Victor LaValle's "Destroyer" #1 from BOOM! Studios -
Over two-hundred years ago, Doctor Victor Frankenstein created a life he could not control, which became a monster that was ultimately his undoing. The monster fled from humanity, choosing the silence of Antarctica, and the company of the beasts over that of men. When a whaling ship kills a friendly whale and it's calf, and disturbs The Monster's repose, he retaliates and through the wonders of modern technology discovers that in Montana, a modern-day Victor Frankenstein is again preparing to pierce the veil between life and death. This he cannot abide...
In Missoula Montana, a brilliant African-American scientist and alchemist, Dr. Josephine Baker, is on the cusp of fulfilling a dream. Several years ago, her world was torn asunder when a fearful police officer mistakenly shot and killed her twelve-year-old son. He was a warm, sweet boy; she was unable to let him go. She seemingly downloading his consciousness into a computer system that interacts with nearly every part of her life. However, that is not enough. Not nearly enough. Her dream, her most powerful desire, is far more chilling than anyone could ever believe...She would have her son back, alive and well...And she would have her vengeance.
From the very first page, Victor LaValle's story held me entranced. I have always loved Mary Shelley's Frankenstein: or, The Modern Prometheus, and there have not been many versions of it that I have not enjoyed. This book is no exception. In it, we see the Frankenstein's Monster drawn back into the world of men by their own barbarism, and drawn even further by the discovery of a "modern-day Frankenstein." The creature reacts with rage, but does The Monster desire to stop, kill, or perhaps even guide this new Prometheus? The Monster keeps the reader off balance: he seemingly possesses the ability to reason, but demonstrates none of the emotional connections that one assumes comes with the power of reason (at least toward humans). Is his motivation justice, or animalistic vengeance? And Dr. Josephine Baker (named for the famous, stunning songstress and civil rights activist, Josephine Baker), is utterly captivating. Beautifully rendered by Dietrich Smith, she is highly intelligent, driven, wily, daring, matter-of-fact...And completely damaged. She is a beautifully tragic character that shines - the pace of the book picks up considerably when the story focuses on her. Her pain is very real, and very socially relevant in the time in which we live; I cannot wait to see how LaValle handles such a tender subject. But who is the protagonist? The Monster or Dr. Baker? Which is the antagonist? Is there really either in this story? What makes a monster? LaValle has filled "The Destroyer" with great characters, and lots of unanswered questions which is a great recipe for keeping me around until the bitter end...And it looks like the end will be just that, bitter. Dietrich Smith's artwork is perfect for this book. He draws action very well, but where he excels is in the crafting of expressive eyes and faces. He has a wide range - from beautiful scenery, to lovely faces, to wild explosions, to gory action, to futuristic sci-fi scenes; Smith can do it all, and do it all well. Watch out for Victor LaValle's "Destroyer" - I think we just might be seeing the beginnings of a sleeper hit.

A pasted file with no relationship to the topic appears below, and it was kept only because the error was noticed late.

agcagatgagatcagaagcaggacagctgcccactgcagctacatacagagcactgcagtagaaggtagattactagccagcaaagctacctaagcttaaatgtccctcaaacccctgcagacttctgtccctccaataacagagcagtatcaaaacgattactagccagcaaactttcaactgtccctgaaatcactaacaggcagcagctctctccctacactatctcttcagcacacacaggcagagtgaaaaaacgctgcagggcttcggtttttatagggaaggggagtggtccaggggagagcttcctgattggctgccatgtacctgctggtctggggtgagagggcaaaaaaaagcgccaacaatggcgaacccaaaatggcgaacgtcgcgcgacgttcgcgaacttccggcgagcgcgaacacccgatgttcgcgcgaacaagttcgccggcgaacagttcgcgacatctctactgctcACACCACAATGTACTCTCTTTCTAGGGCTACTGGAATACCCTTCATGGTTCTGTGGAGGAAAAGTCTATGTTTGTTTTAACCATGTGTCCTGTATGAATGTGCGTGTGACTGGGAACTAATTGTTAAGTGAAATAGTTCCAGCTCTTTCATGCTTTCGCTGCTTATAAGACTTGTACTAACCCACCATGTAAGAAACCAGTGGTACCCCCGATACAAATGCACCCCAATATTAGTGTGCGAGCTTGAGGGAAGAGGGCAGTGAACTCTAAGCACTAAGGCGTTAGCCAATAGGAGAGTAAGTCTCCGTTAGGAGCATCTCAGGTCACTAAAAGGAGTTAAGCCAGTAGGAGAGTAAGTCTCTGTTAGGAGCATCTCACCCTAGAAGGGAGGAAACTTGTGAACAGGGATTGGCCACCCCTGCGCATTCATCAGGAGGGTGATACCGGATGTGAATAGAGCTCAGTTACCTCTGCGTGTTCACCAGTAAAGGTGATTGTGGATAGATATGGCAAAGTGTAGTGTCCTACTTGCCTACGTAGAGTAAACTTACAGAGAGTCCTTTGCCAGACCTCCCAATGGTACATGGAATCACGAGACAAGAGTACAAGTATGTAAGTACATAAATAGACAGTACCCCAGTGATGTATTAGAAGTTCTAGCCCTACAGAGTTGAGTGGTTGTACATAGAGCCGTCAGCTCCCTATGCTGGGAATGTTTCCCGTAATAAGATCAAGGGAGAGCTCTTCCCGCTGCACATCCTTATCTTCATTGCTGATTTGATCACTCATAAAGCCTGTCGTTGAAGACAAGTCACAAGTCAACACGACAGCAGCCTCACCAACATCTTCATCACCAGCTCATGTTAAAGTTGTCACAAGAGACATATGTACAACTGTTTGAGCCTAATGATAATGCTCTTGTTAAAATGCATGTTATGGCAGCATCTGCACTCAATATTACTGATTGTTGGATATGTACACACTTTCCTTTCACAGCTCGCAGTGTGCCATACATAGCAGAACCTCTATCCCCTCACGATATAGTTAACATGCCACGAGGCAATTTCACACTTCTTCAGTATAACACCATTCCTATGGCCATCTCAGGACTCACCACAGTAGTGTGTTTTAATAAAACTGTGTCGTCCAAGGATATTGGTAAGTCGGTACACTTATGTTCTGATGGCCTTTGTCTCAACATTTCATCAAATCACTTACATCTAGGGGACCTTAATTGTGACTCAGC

RATING: 10 out of 10. I need this book on my pull list, and I need it NOW.